Two years after unification, the costs are coming home to roost. The Treuhand, the body responsible for privatising the east's formerly state-owned businesses and industry, is seeking to raise a cool DM100bn-DM130bn (pounds 37bn-pounds 48bn) on international capital markets by way of bond issues guaranteed by the Federal Republic.
In preparation for the first such issue, likely to raise up to DM10bn and yield about 7.8 per cent, Birgit Breuel, president of the Treuhand, was in London yesterday to present its credentials.
There are two reasons why the Treuhand has had to resort to outside finance. One is the domestic financial predicament brought on by the soaring costs of unification generally. The other is that the Treuhand and its political masters got their sums hopelessly wrong amid the euphoria that greeted the demise of the Berlin Wall.
True, the transformation of the east was never going to be a repeat of the Wirtschaftswunder that rescued Germany from the ruins of the Second World War. But it would have required a miracle of equal proportions for eastern Germany to be rebuilt without penalty to the affluent citizens of the west.
The Treuhand is now a little over half-way through its appointed task of transferring 4 million employees, 12,000 companies, 12 million acres of real estate and 20,000 retail outlets into the private sector. So far this has raised DM31bn from domestic and overseas investors.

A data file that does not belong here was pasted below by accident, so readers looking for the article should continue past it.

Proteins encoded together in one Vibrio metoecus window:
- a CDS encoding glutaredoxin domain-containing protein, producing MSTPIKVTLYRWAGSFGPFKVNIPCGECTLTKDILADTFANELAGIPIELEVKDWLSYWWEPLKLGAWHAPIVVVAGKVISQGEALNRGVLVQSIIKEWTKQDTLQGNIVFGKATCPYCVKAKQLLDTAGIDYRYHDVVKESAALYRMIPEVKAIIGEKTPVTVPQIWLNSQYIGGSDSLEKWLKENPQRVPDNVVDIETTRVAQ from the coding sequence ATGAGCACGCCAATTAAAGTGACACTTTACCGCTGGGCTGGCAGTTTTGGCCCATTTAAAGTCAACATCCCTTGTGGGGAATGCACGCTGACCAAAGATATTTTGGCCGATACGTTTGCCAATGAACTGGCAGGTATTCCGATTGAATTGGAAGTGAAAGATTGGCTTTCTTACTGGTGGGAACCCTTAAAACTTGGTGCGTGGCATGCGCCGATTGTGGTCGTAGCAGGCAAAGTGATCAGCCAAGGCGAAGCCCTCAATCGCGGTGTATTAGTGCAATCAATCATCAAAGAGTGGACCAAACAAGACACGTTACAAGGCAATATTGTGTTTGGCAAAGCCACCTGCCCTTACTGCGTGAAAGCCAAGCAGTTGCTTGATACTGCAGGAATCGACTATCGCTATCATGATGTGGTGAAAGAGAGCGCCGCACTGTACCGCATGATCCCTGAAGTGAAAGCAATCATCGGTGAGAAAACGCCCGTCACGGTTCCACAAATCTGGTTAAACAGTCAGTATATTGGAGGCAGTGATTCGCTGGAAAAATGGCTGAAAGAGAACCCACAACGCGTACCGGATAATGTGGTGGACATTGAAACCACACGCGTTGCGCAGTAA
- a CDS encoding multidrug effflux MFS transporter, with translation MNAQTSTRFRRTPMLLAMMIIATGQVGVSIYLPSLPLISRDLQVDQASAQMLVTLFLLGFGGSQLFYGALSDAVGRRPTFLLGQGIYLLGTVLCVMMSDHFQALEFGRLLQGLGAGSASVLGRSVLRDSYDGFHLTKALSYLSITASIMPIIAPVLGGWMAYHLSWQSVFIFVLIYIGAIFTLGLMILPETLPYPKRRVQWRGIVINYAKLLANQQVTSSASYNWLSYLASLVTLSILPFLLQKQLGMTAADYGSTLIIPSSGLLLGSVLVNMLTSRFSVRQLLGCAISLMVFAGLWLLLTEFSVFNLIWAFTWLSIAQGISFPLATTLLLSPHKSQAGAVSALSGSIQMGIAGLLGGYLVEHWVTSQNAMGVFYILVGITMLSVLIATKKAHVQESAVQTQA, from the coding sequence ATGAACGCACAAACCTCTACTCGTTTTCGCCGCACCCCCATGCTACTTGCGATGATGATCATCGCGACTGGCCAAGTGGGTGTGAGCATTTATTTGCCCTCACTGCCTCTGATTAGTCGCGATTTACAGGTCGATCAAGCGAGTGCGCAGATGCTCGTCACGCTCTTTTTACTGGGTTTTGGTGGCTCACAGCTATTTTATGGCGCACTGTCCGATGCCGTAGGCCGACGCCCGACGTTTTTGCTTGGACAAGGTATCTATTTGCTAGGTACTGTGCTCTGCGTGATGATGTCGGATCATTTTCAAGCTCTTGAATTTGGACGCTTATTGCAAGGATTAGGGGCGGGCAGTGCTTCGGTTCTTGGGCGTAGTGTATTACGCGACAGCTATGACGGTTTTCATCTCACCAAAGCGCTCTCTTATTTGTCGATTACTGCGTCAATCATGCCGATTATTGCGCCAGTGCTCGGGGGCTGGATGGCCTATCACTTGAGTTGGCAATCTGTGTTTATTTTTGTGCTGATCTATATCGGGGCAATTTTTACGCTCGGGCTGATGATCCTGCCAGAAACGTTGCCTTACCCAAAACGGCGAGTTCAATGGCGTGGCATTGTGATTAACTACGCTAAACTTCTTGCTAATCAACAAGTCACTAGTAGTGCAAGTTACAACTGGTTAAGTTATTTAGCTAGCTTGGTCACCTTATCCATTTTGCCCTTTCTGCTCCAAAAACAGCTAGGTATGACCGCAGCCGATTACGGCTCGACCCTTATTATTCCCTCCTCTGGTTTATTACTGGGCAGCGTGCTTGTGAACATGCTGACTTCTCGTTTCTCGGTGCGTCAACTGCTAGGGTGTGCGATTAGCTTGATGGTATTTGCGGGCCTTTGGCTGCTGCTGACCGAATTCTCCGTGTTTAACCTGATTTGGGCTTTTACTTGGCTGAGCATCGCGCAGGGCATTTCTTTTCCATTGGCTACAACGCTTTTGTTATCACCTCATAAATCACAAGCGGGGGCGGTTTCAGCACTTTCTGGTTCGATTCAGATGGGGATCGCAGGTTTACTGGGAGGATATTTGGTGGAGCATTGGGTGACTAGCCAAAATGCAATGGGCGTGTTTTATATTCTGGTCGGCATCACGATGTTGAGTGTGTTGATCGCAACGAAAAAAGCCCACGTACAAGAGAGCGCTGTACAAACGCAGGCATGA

By the time the exercise is complete, however, the Treuhand's total debt will stand at DM220bn-DM250bn once it has subsumed pre-unification debt tied up in the businesses, and paid for the costs of cleaning up the environmental contamination left behind by the former regime and closing those companies that prove unsaleable.
On one level the Treuhand's performance thus far has been creditable - 8,000 companies and 8,000 retail units privatised in the space of two years. A question mark must hang, however, over the quality of the rump of enterprises yet to be transferred. Mrs Breuel repeated her pledge yesterday that no company would be kept alive if it were unsuitable for restructuring; that would create 'a fiscal barrel with no bottom'.
If the social unrest in the east, currently manifesting itself in racist attacks, worsens then that commitment will be tested to the full. Meanwhile the Treuhand should bear in mind that the world's capital markets are not bottomless either.Reuse content